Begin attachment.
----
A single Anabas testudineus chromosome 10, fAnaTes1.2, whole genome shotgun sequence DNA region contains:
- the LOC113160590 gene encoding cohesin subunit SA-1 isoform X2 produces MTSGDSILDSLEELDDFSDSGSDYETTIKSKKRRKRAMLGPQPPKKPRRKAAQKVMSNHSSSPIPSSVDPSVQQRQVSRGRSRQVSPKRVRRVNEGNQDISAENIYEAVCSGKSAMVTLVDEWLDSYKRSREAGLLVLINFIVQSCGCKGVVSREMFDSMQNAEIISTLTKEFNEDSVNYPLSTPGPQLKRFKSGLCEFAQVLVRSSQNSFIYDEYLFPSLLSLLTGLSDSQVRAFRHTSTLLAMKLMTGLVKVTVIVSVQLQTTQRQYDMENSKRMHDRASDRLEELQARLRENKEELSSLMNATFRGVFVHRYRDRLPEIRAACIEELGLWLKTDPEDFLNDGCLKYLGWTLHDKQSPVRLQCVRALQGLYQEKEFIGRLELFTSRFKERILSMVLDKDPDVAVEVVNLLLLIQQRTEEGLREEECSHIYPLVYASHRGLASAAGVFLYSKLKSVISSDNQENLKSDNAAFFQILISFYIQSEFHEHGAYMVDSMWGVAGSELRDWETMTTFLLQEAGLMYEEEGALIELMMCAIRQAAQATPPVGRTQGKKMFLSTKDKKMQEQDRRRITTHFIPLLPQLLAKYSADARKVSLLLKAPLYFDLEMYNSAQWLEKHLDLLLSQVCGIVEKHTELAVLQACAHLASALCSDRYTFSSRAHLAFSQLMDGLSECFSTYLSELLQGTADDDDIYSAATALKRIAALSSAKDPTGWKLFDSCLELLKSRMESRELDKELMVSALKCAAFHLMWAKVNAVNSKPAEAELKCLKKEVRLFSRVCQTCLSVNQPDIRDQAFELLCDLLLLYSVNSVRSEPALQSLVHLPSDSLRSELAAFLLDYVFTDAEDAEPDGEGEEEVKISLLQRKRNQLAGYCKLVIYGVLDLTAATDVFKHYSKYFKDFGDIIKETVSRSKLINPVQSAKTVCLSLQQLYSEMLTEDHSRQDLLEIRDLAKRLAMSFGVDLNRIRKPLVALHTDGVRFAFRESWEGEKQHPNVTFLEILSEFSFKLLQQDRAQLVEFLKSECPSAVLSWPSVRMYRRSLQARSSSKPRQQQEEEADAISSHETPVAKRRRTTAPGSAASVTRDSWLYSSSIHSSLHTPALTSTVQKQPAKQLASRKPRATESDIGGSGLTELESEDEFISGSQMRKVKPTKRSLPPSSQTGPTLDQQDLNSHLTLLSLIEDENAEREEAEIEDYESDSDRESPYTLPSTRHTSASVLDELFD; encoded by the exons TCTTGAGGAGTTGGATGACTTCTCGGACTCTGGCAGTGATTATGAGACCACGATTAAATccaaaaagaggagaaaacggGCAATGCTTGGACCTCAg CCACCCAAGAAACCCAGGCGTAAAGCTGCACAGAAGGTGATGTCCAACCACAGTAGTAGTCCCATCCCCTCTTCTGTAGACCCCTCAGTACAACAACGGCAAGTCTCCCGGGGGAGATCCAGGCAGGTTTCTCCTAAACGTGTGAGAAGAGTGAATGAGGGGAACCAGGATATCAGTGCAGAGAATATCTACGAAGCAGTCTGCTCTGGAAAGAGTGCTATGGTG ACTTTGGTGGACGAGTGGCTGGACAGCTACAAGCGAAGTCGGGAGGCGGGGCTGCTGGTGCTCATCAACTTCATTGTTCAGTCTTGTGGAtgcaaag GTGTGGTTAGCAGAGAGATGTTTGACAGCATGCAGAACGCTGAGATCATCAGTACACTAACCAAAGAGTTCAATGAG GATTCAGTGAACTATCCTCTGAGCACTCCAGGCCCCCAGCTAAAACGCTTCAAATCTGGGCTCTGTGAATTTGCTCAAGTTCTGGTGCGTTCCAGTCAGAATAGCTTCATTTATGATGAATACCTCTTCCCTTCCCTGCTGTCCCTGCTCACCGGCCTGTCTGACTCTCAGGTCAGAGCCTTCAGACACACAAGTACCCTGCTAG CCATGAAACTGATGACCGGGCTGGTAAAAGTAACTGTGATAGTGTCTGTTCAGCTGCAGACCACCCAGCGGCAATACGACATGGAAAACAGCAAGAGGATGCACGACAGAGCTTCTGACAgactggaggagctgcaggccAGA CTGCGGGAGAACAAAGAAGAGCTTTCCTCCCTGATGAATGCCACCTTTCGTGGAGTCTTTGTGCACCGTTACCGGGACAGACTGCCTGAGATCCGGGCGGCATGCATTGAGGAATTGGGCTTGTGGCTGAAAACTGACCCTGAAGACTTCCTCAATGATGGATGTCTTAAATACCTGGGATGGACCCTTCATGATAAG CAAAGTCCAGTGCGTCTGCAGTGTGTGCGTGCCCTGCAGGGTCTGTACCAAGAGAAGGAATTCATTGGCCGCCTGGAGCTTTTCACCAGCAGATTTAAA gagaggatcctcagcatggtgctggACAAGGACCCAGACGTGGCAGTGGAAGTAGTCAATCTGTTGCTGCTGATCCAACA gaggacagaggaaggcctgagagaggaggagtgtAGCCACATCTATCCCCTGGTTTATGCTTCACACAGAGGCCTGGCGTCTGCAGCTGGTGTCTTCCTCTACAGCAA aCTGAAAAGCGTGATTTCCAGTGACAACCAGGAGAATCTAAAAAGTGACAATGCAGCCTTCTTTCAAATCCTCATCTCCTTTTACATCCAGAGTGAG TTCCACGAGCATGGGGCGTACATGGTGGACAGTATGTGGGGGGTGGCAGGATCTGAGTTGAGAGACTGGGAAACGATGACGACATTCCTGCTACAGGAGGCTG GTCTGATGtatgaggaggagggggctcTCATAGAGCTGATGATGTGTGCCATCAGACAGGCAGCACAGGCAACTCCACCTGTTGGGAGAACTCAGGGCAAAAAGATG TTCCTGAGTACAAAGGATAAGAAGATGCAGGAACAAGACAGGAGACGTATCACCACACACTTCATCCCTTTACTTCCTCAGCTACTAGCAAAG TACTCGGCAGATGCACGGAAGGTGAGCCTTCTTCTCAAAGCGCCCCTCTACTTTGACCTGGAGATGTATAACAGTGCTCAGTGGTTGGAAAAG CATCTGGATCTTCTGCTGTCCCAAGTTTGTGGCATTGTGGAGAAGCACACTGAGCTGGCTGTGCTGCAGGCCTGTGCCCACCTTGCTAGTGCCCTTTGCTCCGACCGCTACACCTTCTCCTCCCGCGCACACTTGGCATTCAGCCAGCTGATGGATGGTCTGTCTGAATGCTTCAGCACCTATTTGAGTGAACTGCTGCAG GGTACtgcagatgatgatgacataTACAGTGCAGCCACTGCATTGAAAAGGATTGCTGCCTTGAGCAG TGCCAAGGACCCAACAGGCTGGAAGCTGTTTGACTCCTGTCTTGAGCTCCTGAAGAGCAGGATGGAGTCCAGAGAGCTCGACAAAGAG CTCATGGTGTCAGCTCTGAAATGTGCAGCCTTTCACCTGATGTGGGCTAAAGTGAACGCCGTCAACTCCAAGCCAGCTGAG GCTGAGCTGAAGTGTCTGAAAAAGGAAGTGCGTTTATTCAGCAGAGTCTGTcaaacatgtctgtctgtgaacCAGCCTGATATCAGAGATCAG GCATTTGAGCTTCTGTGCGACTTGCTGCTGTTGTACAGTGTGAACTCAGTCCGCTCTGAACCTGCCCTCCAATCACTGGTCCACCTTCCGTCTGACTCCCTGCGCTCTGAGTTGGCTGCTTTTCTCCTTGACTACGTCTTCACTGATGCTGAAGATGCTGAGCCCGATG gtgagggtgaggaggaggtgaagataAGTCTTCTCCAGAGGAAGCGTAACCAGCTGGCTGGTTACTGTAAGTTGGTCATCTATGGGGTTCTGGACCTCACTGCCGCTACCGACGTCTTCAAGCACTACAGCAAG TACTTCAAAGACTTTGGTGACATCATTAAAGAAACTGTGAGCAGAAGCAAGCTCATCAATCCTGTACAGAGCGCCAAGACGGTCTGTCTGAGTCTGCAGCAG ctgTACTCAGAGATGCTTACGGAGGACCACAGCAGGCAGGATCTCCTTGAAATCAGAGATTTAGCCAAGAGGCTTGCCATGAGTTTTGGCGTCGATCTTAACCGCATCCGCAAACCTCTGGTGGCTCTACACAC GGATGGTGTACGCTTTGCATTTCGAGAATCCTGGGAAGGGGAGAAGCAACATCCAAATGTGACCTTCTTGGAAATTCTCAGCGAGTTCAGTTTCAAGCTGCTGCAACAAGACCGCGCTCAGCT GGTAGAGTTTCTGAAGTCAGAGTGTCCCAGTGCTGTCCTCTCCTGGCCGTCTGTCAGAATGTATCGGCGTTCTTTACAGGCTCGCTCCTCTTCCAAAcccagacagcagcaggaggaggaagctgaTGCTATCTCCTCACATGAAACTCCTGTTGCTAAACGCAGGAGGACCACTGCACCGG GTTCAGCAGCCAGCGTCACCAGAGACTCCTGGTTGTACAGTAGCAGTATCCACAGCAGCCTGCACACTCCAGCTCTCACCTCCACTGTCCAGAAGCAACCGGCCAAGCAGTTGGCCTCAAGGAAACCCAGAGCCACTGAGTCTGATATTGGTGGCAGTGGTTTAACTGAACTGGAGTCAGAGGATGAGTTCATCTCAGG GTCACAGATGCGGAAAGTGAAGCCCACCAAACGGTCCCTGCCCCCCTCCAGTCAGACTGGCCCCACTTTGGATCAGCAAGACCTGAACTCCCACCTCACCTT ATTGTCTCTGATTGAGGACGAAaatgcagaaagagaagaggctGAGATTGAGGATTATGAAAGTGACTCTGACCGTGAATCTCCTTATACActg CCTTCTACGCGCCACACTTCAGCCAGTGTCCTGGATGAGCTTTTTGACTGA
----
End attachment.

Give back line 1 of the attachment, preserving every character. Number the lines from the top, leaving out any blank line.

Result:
A single Anabas testudineus chromosome 10, fAnaTes1.2, whole genome shotgun sequence DNA region contains: